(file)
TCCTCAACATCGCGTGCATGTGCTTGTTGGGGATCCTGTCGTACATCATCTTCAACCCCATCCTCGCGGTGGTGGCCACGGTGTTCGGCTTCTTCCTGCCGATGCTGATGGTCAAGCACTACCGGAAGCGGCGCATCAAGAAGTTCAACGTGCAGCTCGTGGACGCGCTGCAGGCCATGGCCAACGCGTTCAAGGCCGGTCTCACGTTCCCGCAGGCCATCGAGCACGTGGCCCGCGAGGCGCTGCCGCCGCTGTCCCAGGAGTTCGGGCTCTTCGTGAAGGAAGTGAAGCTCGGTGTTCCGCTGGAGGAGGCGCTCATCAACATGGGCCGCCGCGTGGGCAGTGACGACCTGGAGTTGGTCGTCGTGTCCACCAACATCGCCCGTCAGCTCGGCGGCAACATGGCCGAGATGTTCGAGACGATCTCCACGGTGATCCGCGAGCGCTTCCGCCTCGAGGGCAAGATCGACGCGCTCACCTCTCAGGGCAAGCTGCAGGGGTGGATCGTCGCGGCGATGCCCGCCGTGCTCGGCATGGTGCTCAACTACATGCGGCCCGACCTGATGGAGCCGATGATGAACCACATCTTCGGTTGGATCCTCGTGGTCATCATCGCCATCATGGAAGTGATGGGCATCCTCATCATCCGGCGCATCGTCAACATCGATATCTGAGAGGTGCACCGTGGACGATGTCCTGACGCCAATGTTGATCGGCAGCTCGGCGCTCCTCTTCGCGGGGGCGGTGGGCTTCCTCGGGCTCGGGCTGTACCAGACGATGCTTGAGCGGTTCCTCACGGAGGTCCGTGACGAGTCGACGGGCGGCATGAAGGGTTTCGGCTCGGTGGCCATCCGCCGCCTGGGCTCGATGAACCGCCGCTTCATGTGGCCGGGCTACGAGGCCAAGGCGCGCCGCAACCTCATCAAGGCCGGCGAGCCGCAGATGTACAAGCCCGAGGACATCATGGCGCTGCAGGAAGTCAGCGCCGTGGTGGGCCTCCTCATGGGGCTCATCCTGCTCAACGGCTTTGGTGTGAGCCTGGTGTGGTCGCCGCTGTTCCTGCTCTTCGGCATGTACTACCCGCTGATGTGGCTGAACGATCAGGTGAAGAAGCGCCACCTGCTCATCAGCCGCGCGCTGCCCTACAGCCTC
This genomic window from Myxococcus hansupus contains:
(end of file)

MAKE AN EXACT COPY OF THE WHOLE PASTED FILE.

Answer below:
TCCTCAACATCGCGTGCATGTGCTTGTTGGGGATCCTGTCGTACATCATCTTCAACCCCATCCTCGCGGTGGTGGCCACGGTGTTCGGCTTCTTCCTGCCGATGCTGATGGTCAAGCACTACCGGAAGCGGCGCATCAAGAAGTTCAACGTGCAGCTCGTGGACGCGCTGCAGGCCATGGCCAACGCGTTCAAGGCCGGTCTCACGTTCCCGCAGGCCATCGAGCACGTGGCCCGCGAGGCGCTGCCGCCGCTGTCCCAGGAGTTCGGGCTCTTCGTGAAGGAAGTGAAGCTCGGTGTTCCGCTGGAGGAGGCGCTCATCAACATGGGCCGCCGCGTGGGCAGTGACGACCTGGAGTTGGTCGTCGTGTCCACCAACATCGCCCGTCAGCTCGGCGGCAACATGGCCGAGATGTTCGAGACGATCTCCACGGTGATCCGCGAGCGCTTCCGCCTCGAGGGCAAGATCGACGCGCTCACCTCTCAGGGCAAGCTGCAGGGGTGGATCGTCGCGGCGATGCCCGCCGTGCTCGGCATGGTGCTCAACTACATGCGGCCCGACCTGATGGAGCCGATGATGAACCACATCTTCGGTTGGATCCTCGTGGTCATCATCGCCATCATGGAAGTGATGGGCATCCTCATCATCCGGCGCATCGTCAACATCGATATCTGAGAGGTGCACCGTGGACGATGTCCTGACGCCAATGTTGATCGGCAGCTCGGCGCTCCTCTTCGCGGGGGCGGTGGGCTTCCTCGGGCTCGGGCTGTACCAGACGATGCTTGAGCGGTTCCTCACGGAGGTCCGTGACGAGTCGACGGGCGGCATGAAGGGTTTCGGCTCGGTGGCCATCCGCCGCCTGGGCTCGATGAACCGCCGCTTCATGTGGCCGGGCTACGAGGCCAAGGCGCGCCGCAACCTCATCAAGGCCGGCGAGCCGCAGATGTACAAGCCCGAGGACATCATGGCGCTGCAGGAAGTCAGCGCCGTGGTGGGCCTCCTCATGGGGCTCATCCTGCTCAACGGCTTTGGTGTGAGCCTGGTGTGGTCGCCGCTGTTCCTGCTCTTCGGCATGTACTACCCGCTGATGTGGCTGAACGATCAGGTGAAGAAGCGCCACCTGCTCATCAGCCGCGCGCTGCCCTACAGCCTC
This genomic window from Myxococcus hansupus contains: